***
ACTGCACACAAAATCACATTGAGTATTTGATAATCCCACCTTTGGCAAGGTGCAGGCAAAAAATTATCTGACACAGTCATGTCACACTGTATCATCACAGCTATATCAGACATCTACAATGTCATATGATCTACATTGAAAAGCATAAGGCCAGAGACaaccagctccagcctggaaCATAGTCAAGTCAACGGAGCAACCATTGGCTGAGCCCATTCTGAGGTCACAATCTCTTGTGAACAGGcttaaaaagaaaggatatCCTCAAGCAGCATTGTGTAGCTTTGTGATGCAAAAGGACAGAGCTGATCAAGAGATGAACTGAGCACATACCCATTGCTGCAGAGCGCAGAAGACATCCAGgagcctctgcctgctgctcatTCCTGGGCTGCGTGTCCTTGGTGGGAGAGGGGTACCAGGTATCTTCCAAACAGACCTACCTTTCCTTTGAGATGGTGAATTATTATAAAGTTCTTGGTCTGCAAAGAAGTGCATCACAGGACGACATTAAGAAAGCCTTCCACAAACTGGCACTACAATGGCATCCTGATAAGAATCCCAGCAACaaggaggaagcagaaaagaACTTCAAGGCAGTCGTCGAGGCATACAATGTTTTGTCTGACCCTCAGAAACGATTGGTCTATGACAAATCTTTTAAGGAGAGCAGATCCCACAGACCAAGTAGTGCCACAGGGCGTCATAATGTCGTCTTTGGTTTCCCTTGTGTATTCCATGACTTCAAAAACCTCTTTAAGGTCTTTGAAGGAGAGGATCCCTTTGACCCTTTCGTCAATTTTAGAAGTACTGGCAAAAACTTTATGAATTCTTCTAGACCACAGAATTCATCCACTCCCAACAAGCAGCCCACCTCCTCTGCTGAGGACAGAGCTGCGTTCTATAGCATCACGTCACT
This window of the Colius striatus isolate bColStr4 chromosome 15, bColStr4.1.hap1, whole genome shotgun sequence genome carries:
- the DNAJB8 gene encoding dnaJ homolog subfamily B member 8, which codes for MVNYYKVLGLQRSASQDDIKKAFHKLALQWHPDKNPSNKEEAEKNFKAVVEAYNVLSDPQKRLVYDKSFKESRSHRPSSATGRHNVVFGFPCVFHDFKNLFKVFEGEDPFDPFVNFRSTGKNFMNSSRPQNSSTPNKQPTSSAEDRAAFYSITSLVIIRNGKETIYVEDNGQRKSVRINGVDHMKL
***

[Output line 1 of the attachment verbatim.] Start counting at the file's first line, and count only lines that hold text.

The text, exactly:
ACTGCACACAAAATCACATTGAGTATTTGATAATCCCACCTTTGGCAAGGTGCAGGCAAAAAATTATCTGACACAGTCATGTCACACTGTATCATCACAGCTATATCAGACATCTACAATGTCATATGATCTACATTGAAAAGCATAAGGCCAGAGACaaccagctccagcctggaaCATAGTCAAGTCAACGGAGCAACCATTGGCTGAGCCCATTCTGAGGTCACAATCTCTTGTGAACAGGcttaaaaagaaaggatatCCTCAAGCAGCATTGTGTAGCTTTGTGATGCAAAAGGACAGAGCTGATCAAGAGATGAACTGAGCACATACCCATTGCTGCAGAGCGCAGAAGACATCCAGgagcctctgcctgctgctcatTCCTGGGCTGCGTGTCCTTGGTGGGAGAGGGGTACCAGGTATCTTCCAAACAGACCTACCTTTCCTTTGAGATGGTGAATTATTATAAAGTTCTTGGTCTGCAAAGAAGTGCATCACAGGACGACATTAAGAAAGCCTTCCACAAACTGGCACTACAATGGCATCCTGATAAGAATCCCAGCAACaaggaggaagcagaaaagaACTTCAAGGCAGTCGTCGAGGCATACAATGTTTTGTCTGACCCTCAGAAACGATTGGTCTATGACAAATCTTTTAAGGAGAGCAGATCCCACAGACCAAGTAGTGCCACAGGGCGTCATAATGTCGTCTTTGGTTTCCCTTGTGTATTCCATGACTTCAAAAACCTCTTTAAGGTCTTTGAAGGAGAGGATCCCTTTGACCCTTTCGTCAATTTTAGAAGTACTGGCAAAAACTTTATGAATTCTTCTAGACCACAGAATTCATCCACTCCCAACAAGCAGCCCACCTCCTCTGCTGAGGACAGAGCTGCGTTCTATAGCATCACGTCACT